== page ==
Or maybe it's all that hot coffee that's making that constant buzz. Hmm.

Red scarfPony tails foreverHigh heelsHearts on our sleevesWe worked with our long-time friends and supporters at ModCloth for this autumn-y Sister Style.
Emma: Jacket / Shirt / Skirt / Purse / Boots
Elsie: Coat / Scarf / Shirt / Skirt / Shoes

Emma and Elsie Emma and ElsieWhat about you? Do you have any new adventures happening in your life this season? xo. Emma (and Elsie)

Credits // Author: Emma Chapman. Photography: Sarah Rhodes. Photos edited with Merit, India, and Magnolia from the Signature Collection; and Bella and Light Leak 1 from the Folk Collection.

track

Warm Cabbage & Noodle Salad

Cabbage + Ramen NoodlesRamen noodles is one of those grocery items that we pretty much always have on hand at my house. Maybe I shouldn't admit that, I don't know. But hot (overly salty) noodle soup is the perfect quick comfort food during these cold months, especially if you happen to have a runny nose.

I sometimes like using just the noodles in salad or stir fry dishes. Then when I place that over-sized plastic "box" of ramen in my shopping cart I can think, "Oh that's for a salad I'm making and not for lazy week night dinners."

The lies we tell ourselves. :)

Cabbage + Ramen Noodles.  What's fun about this dish is that we are going to use an entire cabbage! It might look like a plate full of noodles, but it's actually a pretty decent sized serving of vegetables too. Spicy, salty, super flavorful veggies alongside warm noodles—yum!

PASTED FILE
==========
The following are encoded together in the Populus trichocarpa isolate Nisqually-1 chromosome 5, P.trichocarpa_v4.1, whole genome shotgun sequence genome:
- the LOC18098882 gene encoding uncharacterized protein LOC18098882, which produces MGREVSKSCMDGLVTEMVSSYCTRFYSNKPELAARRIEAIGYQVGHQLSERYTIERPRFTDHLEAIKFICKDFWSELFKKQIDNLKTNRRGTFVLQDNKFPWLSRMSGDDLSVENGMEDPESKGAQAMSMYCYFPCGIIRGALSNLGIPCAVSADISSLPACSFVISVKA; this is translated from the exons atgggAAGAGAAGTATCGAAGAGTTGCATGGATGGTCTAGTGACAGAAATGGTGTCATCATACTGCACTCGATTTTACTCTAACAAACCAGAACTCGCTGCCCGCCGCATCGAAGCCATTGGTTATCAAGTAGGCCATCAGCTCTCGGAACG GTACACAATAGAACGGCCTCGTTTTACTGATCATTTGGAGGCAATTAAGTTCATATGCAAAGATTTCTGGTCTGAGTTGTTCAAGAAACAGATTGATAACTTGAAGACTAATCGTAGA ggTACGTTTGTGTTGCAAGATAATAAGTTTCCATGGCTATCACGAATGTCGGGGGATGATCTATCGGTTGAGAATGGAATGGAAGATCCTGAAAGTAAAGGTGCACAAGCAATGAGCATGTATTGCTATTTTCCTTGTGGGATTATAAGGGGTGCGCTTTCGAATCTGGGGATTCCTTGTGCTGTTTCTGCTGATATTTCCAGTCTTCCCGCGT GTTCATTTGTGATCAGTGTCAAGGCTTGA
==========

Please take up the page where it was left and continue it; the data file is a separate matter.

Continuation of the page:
Stir fry cabbage and noodlesWarm Cabbage & Noodle Salad, serves two as a meal or four as a side.

1 cabbage
2 carrots
2 packages of ramen noodles (any flavor since we won't be using the seasoning)
1/2 teaspoon minced ginger
2 cloves of garlic, minced
juice from 2 limes
2 1/2 tablespoons soy sauce
1/4 teaspoon red pepper flakes (optional)
1/2 tablespoon sesame oil
1/4 cup chopped peanuts
1 tablespoon chopped cilantro

In a large bowl, place the noodles (do not add the seasoning packets). Pour enough hot water (almost boiling) over the noodles so they are fully submerged. Allow those to soak for 2-3 minutes until well softened.

Secret sauceIn a small bowl or cup, combine the minced ginger, minced garlic, lime juice, soy sauce, and red pepper flakes (if using). Stir to combine. Set aside.

Chop up the cabbage and carrots. I like to cut the carrots into thin matchsticks or use a vegetable peeler to cut into thin strips. 

Cabbage stir fry dinnerIn a large skillet or saucepan, heat the oil over medium/high heat. Add in the cabbage and carrots and cook until just beginning to soften. Add in the noodles (drained from the water). Then pour the soy sauce mixture over everything. At this point the cabbage will begin to cook quickly, releasing some additional moisture. Cook just until everything is hot, then remove to a platter or plates.

Cabbage + Ramen Noodles. Top with chopped peanuts and cilantro. Taste, and if needed, sprinkle on a little more salt. I like to serve this along with a fresh lime wedge too, as I'm a citrus freak. Enjoy! xo. Emma

Credits // Author and Photography: Emma Chapman. Photos edited with A Beautiful Mess actions.